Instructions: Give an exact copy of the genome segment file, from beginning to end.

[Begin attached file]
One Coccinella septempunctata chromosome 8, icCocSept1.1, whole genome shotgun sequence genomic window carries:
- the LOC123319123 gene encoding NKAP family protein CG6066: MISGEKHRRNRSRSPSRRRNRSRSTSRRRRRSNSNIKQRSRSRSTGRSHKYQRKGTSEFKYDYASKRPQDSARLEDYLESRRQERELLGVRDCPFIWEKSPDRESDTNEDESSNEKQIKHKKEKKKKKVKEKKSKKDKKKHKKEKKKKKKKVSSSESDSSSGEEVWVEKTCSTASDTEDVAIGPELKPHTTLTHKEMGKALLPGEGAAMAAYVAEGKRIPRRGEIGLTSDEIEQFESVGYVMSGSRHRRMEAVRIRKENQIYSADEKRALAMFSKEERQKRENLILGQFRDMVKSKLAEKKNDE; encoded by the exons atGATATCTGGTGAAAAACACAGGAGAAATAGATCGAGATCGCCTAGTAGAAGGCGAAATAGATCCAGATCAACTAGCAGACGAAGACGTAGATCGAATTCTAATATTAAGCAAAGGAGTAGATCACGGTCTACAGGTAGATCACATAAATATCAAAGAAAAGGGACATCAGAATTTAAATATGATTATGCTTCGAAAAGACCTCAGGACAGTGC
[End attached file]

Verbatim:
One Coccinella septempunctata chromosome 8, icCocSept1.1, whole genome shotgun sequence genomic window carries:
- the LOC123319123 gene encoding NKAP family protein CG6066: MISGEKHRRNRSRSPSRRRNRSRSTSRRRRRSNSNIKQRSRSRSTGRSHKYQRKGTSEFKYDYASKRPQDSARLEDYLESRRQERELLGVRDCPFIWEKSPDRESDTNEDESSNEKQIKHKKEKKKKKVKEKKSKKDKKKHKKEKKKKKKKVSSSESDSSSGEEVWVEKTCSTASDTEDVAIGPELKPHTTLTHKEMGKALLPGEGAAMAAYVAEGKRIPRRGEIGLTSDEIEQFESVGYVMSGSRHRRMEAVRIRKENQIYSADEKRALAMFSKEERQKRENLILGQFRDMVKSKLAEKKNDE; encoded by the exons atGATATCTGGTGAAAAACACAGGAGAAATAGATCGAGATCGCCTAGTAGAAGGCGAAATAGATCCAGATCAACTAGCAGACGAAGACGTAGATCGAATTCTAATATTAAGCAAAGGAGTAGATCACGGTCTACAGGTAGATCACATAAATATCAAAGAAAAGGGACATCAGAATTTAAATATGATTATGCTTCGAAAAGACCTCAGGACAGTGC